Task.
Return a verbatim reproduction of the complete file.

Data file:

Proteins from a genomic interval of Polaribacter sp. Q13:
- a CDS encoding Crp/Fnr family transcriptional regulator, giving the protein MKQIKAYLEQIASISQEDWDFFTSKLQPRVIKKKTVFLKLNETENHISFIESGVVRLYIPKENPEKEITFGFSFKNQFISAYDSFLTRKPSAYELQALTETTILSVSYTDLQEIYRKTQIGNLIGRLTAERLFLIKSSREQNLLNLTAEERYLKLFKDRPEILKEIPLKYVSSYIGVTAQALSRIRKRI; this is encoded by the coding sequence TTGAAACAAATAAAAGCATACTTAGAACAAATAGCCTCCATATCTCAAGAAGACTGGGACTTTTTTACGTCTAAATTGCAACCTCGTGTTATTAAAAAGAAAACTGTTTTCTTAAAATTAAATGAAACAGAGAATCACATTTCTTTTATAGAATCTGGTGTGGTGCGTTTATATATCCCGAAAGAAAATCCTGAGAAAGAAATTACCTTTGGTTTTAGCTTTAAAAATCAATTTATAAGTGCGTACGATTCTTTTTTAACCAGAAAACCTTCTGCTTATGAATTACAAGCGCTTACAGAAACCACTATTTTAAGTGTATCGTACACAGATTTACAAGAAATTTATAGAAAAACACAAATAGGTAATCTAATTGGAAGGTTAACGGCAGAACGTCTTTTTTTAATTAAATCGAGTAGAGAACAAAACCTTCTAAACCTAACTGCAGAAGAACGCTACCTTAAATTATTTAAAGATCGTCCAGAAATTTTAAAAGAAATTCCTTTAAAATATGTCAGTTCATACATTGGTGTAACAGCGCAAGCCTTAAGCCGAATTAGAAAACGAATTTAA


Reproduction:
Proteins from a genomic interval of Polaribacter sp. Q13:
- a CDS encoding Crp/Fnr family transcriptional regulator, giving the protein MKQIKAYLEQIASISQEDWDFFTSKLQPRVIKKKTVFLKLNETENHISFIESGVVRLYIPKENPEKEITFGFSFKNQFISAYDSFLTRKPSAYELQALTETTILSVSYTDLQEIYRKTQIGNLIGRLTAERLFLIKSSREQNLLNLTAEERYLKLFKDRPEILKEIPLKYVSSYIGVTAQALSRIRKRI; this is encoded by the coding sequence TTGAAACAAATAAAAGCATACTTAGAACAAATAGCCTCCATATCTCAAGAAGACTGGGACTTTTTTACGTCTAAATTGCAACCTCGTGTTATTAAAAAGAAAACTGTTTTCTTAAAATTAAATGAAACAGAGAATCACATTTCTTTTATAGAATCTGGTGTGGTGCGTTTATATATCCCGAAAGAAAATCCTGAGAAAGAAATTACCTTTGGTTTTAGCTTTAAAAATCAATTTATAAGTGCGTACGATTCTTTTTTAACCAGAAAACCTTCTGCTTATGAATTACAAGCGCTTACAGAAACCACTATTTTAAGTGTATCGTACACAGATTTACAAGAAATTTATAGAAAAACACAAATAGGTAATCTAATTGGAAGGTTAACGGCAGAACGTCTTTTTTTAATTAAATCGAGTAGAGAACAAAACCTTCTAAACCTAACTGCAGAAGAACGCTACCTTAAATTATTTAAAGATCGTCCAGAAATTTTAAAAGAAATTCCTTTAAAATATGTCAGTTCATACATTGGTGTAACAGCGCAAGCCTTAAGCCGAATTAGAAAACGAATTTAA